Chan began his career as a stunt double and supporting player in martial arts movies, notably getting his ass kicked by Bruce Lee in Fist of Fury and Enter the Dragon. Chan segued into lead roles and engendered a new style of comedic martial arts with Drunken Master in 1978. (Worth noting: two years later, Sammo Hung's Encounters of the Spooky Kind mingled comedic martial arts with horror, giving birth to the jiangshi genre; Hung worked as a stunt choreographer for Chan on several of his finest films.)
In 1983, Chan helmed the ambitious Project A, which co-stars Hung as a pudgy (but deceivingly fit) con man aptly named Fats. The film displays Chan's dilating aspirations: the actor-director taps Lloyd, dangling from a clock tower before plummeting 60 feet through canopies onto the ground. Without cutting, he keeps the camera's gaze on himself as he’s dragged to his feet and continues with the scene, which is maybe the most amazing part of the whole set piece. In that same scene he fights a henchman on a rotating cog, harkening back to Chaplin's Modern Times. The film essentially plays like a highlight reel of incredible stunts and set pieces, loosely knitted together with a story about 19th-century pirates and the Navy. In one of the standout scenes of the film (and of Chan's career), Chan rides a fixed-gear bicycle through the narrow confines of a small village while thugs chase after him. With shades of Keaton circa Sherlock, Jr., Chan crafts a send-up of New Hollywood's fascination with car chases with a decidedly Chinese bend.
In Project A part 2 (a title that surely suffered in its English translation), Chan riffs on Keaton’s iconic Steamboat Bill stunt, literally dropping a house on himself, with only a precisely placed, man-sized window allowing survival. There are also nods to the Marx Brothers, and a memorable extended gag about Chan being handcuffed to the film's villain while a gaggle of different baddies chases them. This is Chan at his most fun, every action and reaction calculated for maximum entertainment.
While Chan's occasional use of modern societal issues takes its cues from Chaplin (Police Story 3 has some obvious but admirable gender discourse tossed in), he noticeably draws far more from Keaton and Lloyd than he does the Tramp. A distinct seek-sorrow quality pervades Chaplin’s films—he’s hostile to the world around him—whereas Keaton, and subsequently Chan, depicts the world as hostile, and they manage to get by through perseverance and good fortune. In his fairly dismissive entry in New Biographical Dictionaryon Chan, Thomson harps on Keaton's stoicism, opining that Chan is a lesser filmmaker because a dopey grin adorns his face, while Keaton's sad sack is a true artist. Of course that's an asinine argument; the brilliance of Chan's comedy is rooted in his cordiality.
As with Keaton there’s no chicanery, no trickery. Chan has the emergency room bills to prove it. And yet the discursive, yet tightly-choreographed fights of bothProject A and Drunken Master II (1994) rank as Chan’s most successfully comedic films because Chan exudes an amateurish air—that perpetual look of affable anxiety on his face, the way he can wait until the very last second before dodging or striking. Comparatively, his excellent Police Storyseries, which is based in modern times and thus makes use of gunplay and bloodshed, feels heavier, almost mean. People actually die when you plug them with an Uzi, and Chan appropriately plays his character, nicknamed Supercop, straight. He's not a dunce or klutz, like Project A's Dragon. He's a professional. In his comedic offerings, Chan performs feats of physical prowess that beguile and boggle, but gives the impression that he doesn’t know what he’s doing. Think of Keaton sitting aloof on the locomotive’s drive rod as it vacillates, or Chaplin just barely avoiding the open sidewalk grates while gazing at his reflection in a window: Chan channels this sense of obliviousness to keep things exciting.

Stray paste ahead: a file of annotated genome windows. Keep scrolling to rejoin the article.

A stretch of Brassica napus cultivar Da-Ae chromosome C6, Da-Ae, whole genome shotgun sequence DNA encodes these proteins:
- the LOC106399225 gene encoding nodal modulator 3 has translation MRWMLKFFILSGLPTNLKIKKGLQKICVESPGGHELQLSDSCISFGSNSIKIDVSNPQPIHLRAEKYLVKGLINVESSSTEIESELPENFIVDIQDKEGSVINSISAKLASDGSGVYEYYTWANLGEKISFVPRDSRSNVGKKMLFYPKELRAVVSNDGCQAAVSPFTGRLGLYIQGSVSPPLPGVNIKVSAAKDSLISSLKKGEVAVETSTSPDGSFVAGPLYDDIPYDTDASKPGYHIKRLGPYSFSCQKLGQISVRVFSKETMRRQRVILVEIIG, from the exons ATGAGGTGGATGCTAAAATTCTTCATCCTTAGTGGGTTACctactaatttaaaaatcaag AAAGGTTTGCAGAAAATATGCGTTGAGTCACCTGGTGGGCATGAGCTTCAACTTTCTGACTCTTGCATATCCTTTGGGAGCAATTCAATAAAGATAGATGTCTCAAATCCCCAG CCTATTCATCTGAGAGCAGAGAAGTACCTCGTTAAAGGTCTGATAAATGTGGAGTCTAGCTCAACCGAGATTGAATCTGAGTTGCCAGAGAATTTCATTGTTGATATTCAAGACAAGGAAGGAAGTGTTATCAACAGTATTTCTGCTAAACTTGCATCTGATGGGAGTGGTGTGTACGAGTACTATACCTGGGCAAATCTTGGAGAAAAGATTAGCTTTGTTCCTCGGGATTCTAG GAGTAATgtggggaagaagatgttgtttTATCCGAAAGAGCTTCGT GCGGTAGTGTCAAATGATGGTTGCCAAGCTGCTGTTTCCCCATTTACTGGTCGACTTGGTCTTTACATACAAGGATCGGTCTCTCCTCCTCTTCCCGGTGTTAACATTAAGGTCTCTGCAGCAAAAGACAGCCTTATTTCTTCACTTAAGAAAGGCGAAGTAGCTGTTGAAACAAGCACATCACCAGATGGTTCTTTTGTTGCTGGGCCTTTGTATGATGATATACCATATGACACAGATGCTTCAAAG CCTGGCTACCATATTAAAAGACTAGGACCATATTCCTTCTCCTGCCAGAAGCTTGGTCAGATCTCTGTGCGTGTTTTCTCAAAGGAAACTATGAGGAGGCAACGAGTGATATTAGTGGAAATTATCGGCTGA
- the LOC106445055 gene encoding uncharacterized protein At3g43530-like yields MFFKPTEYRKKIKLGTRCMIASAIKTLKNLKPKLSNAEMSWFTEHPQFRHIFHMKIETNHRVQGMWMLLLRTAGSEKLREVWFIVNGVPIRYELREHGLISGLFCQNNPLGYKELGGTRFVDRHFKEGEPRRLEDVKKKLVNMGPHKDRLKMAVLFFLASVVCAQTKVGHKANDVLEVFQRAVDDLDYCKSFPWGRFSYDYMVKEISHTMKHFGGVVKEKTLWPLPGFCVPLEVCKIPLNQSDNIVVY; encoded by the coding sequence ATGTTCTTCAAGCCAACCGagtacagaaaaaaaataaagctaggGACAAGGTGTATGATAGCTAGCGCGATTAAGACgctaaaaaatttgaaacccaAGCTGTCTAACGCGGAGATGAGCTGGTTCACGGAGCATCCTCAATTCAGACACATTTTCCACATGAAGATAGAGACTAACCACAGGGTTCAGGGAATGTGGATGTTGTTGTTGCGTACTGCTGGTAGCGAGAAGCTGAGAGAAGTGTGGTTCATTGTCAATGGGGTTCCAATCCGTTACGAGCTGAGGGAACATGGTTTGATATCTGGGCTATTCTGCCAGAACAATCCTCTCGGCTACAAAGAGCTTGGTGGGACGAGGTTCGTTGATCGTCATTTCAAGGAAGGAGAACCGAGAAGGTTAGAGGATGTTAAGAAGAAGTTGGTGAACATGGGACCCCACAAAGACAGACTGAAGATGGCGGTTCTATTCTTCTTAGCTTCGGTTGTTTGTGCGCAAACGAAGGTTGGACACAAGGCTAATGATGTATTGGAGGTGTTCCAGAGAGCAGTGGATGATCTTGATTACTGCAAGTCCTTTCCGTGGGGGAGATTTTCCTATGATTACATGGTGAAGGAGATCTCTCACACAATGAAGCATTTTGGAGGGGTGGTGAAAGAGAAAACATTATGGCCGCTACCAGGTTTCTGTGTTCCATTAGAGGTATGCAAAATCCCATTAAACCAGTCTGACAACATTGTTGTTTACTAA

This faux-nescience extends to the pantomimic martial arts. Chan’s style of fighting, especially in Drunken Master II, isn’t really fighting. It’s play fighting—elaborate, genuinely life threatening, but artifice all the same. The thrills don’t come from wondering who’s going to win a scrap, since that’s never really in question; you don’t wonder if Keaton will be crushed by a house, and you don’t ponder if Chan will lose to a horde of nameless cronies. The thrills come from the complexity of the choreography and stunts, the celerity with which he reacts to objects thrown his way—fists, feet, buckets, brooms, bamboo, sharp stabbing weapons, chairs, everything including the kitchen sink.
Chan continued to incorporate his masters’ influences as recently as 2003’s would-be blockbuster Shanghai Knights, the sequel to the 2000 would-be blockbuster Shanghai Noon. In the otherwise forgettable film, Chan grabs an umbrella while fighting off a gaggle of goons. The camera takes a wide, sideways view, almost an arcade brawler-style shot, and Chan procedes to fight the baddies with the umbrella as the music from Singin’ in the Rain starts to play. He’s not even trying to hide his influences here. It’s easily the best fight in the film, that rare moment endowed with magic. The kicker to the scene is a young boy (played by the not-yet awful Aaron Johnson), watching Chan from a hiding spot, who looks profoundly inspired by the acrobatics going on in front of him. That young boy’s name is Charlie Chaplin.
Greg Cwik writes, often about movies, sometimes for money. He's a regular contributor to Vulture and Indiewire, and his work also appears in The Believer, Slant, Sound on Sight, Movie Mezzanine, and elsewhere. THE SOPRANOS > THE WIRE.